Brock Barracks Reading
Brock Barracks, Oxford Road in Reading, was built in
1881 and named after the famous Guernsey born soldier. General Sir Isaac
Brock who seceded in saving Canada from an American invasion between 1812
The barracks as of 1878 was used as the regimental depot by the 49th (Princess Charlotte of Wales's) (Hertfordshire) Regiment of Foot and the 66th (Berkshire) Regiment of Foot known after there amalgamation as the 1st Battalion, The Princess Charlotte of Wales's (Berkshire Regiment) and 2nd Battalion, The Princess Charlotte of Wales's (Berkshire Regiment) respectfully.
During W.W.I and II Brock Barrocks was the administrative home for all the Royal Berkshire Battalions, and still considered 'home' by a number of the Burma veterans of the 2nd Battalion The Royal Berkshire Regiment (Princess Charlotte of Wales's), despite not having been based there, only during their basic training, as the 2nd Battalion spent the whole of W.W.II in India and Burma. As of 2005 it was H.Q. to the 7th Battalion The Rifles, a Territorial Army unit.
A very large part of Brock Barracks surrounding grounds, where rifle ranges and assault courses were sited has long gone. As of 31 March 2004, the overall area of Brock Barracks was some 2 hectares; the total available floor space is 4,325m and the entire site is used for military and cadet activities. The site had also been evaluated at £4.6 million. The future of Brock Barracks remains uncertain.
My thanks and gratitude go out to Sgt. Bob Hope and his commanding officer for the splendid guided tour and allowing me to record such an historic place.
Image 1 - The Keep - Right of the entrance to Brock Barracks. This building contained a large number of classrooms which were used for training and on the battlement-like roof flew the China dragon flag from its mast. click to view
Image 2 - As you pass through the raised barrier you can't help but notice the stone and brick Regimental China Dragon, proudly worn by the Burma veterans. click to view
Image 3 - To the left of the China Dragon is the Regimental office block. click to view
Image 4 - The regimental cenotaph. Designed by Sir Edwin Lutyens, R.A. After the Second World War a new inscription was engraved on the south side of the Cenotaph. Which reads: Re-dedicated, to the Memory of the 9 Officers and 974 Other Ranks of The Regiment who fell in The Second World War, 1939-1945. A more detailed account can be viewed on the memorials page. click to view
Image 5 - After a short walk across the parade ground from the cenotaph stand two large barrack-room blocks, one behind the other. This is the first real sense and feel of what being a soldier would have been like. The first is named Tofrek after a famous battle in 1885, the second Anson. The only reference and mention of Ason was related to me as, Gen. Sir William Anson, Bt., KCB. click to view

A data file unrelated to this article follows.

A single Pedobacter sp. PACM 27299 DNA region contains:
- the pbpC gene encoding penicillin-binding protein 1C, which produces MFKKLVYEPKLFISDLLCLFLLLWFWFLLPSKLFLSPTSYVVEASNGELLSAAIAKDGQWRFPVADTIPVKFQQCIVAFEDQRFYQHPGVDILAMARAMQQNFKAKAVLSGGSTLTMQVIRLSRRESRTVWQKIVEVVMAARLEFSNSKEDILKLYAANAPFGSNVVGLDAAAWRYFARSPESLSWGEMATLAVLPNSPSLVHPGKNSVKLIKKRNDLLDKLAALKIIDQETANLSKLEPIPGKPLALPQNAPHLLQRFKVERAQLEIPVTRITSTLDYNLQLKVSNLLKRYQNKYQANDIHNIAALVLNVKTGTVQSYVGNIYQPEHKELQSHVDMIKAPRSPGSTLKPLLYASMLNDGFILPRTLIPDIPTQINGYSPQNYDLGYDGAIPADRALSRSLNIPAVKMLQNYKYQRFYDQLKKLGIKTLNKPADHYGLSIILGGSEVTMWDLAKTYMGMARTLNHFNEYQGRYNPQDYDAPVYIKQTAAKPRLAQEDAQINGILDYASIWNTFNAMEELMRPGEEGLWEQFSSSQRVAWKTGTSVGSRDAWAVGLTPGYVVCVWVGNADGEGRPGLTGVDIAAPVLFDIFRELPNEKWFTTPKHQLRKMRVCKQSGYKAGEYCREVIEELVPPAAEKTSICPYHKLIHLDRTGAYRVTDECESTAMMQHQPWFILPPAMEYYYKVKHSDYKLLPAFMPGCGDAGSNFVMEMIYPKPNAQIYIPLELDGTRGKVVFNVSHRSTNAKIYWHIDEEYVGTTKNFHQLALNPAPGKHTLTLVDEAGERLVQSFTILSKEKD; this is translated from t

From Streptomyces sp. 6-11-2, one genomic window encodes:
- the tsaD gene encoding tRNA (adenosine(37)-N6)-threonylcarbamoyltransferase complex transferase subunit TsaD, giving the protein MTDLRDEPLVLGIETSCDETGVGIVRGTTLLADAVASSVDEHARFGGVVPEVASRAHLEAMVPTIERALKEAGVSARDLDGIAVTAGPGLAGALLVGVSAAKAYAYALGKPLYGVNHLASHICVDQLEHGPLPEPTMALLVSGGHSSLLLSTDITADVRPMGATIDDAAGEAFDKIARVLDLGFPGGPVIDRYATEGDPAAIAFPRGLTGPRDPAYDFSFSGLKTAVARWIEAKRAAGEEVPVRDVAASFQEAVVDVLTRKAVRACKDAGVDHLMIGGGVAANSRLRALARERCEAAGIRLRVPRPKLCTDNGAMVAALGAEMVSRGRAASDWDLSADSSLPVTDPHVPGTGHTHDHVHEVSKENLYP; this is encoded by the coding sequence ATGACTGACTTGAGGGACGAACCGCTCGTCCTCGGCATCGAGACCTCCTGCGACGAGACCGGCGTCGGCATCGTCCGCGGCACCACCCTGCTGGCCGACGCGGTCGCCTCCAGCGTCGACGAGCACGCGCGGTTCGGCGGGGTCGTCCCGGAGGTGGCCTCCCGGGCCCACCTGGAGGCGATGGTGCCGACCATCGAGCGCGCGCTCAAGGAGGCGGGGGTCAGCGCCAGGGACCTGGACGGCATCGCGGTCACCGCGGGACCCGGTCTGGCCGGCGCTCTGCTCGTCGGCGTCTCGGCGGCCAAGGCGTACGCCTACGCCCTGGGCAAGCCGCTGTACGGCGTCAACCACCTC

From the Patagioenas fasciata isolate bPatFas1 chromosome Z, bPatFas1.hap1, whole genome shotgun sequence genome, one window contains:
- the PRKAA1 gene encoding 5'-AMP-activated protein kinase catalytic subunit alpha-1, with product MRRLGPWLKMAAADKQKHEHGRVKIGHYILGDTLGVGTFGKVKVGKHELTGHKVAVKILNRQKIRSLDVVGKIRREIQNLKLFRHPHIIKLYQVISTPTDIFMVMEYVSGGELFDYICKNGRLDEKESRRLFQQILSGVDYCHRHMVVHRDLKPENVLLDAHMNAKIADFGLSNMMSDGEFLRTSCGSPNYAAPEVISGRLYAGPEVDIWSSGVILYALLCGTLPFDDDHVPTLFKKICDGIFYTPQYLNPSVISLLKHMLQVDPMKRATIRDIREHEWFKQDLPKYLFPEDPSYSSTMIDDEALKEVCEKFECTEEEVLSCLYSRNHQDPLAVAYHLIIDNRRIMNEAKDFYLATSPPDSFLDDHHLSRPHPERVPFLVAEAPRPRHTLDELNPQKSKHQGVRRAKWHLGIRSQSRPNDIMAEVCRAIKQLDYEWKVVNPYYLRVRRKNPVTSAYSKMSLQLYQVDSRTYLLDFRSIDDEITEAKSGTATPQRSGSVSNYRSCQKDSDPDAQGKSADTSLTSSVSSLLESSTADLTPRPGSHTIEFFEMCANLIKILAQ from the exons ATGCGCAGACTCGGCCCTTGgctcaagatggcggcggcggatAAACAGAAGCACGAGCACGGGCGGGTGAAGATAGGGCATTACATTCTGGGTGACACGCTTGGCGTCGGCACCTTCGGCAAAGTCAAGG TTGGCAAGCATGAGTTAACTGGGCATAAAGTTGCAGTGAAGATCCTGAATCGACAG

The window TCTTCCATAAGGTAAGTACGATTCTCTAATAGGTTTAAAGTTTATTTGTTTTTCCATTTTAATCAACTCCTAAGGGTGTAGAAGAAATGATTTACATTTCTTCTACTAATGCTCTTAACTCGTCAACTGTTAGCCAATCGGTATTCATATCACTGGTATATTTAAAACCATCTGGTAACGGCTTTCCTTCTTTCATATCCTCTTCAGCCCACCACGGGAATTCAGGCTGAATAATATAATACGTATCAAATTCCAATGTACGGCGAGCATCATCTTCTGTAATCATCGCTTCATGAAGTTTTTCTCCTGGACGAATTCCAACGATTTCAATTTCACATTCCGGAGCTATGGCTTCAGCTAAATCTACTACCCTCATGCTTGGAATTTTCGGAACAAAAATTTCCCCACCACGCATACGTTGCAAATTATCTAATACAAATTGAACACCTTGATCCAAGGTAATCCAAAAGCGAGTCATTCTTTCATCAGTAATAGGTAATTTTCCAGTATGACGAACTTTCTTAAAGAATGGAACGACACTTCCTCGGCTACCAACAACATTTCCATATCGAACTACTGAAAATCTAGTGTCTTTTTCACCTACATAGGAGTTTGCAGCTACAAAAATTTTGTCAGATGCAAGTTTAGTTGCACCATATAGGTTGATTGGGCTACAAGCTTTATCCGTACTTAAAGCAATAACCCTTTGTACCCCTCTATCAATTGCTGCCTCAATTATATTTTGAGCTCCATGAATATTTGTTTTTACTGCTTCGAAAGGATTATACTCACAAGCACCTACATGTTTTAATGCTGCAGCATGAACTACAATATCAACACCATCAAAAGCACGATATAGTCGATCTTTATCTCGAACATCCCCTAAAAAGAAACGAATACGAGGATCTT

Image 6 - The entrance to Tofrek with its two large halls to the immediate right and left. These are now recreation areas but were once used to house the troops, cots and foot lockers lining both sides of the great rooms. click to view
Image 7 - After passing completely through the entrance of Tofrek you emerge out other side, between and directly in front of Anson, (right in this picture). This building is a replica of Tofrek only the name sets them apart. click to view
Image 8 - The close up of the entrance entrance to Anson barracks shows you clearly the upper floor. click to view
Image 9 - At the far end of Tofrek and Anson barracks you will find the Senior Officers quarters. One item of interest I immediately noticed was the large heavy metal horse rings attached to some of the walls, a throwback to the days of Calvary and were used to tether their mounts. click to view
Image 10 - The Dragon Club: Once used
as a mess hall for all ranks. Now used for social gatherings and special
occasions. The side room contains a bar, tables and seating just as you
would expect at your local public house.
The main room houses trophy cabinets, with items donated by men and relatives, past and present. See below images. click to view
Image 11 - The entrance hall cabinet contained two of the regiments many drums, sporting the China dragon. Trophy's, shields and sashes of achievements, just a few won by the regimental bands over the years. click to view
Image 12 - This cabinet from the side room housed mementoes donated by veterans and wives over the years, too numerous to mention. But the love of the regiment was clear to see, by such items parted with - medal groups for gallantry, documents and papers. click to view
Image 13 - Inside the entrance
hall on the right stood a single large ornate bell, topped by two
Chinthe's, a symbolic guardian of Burmese temples, a mythical beast, half
lion, half-flying griffin.
This bell once stood outside the guard room at Kalaw in Burma in 1946, (see images Burma Theatre WWII). click to view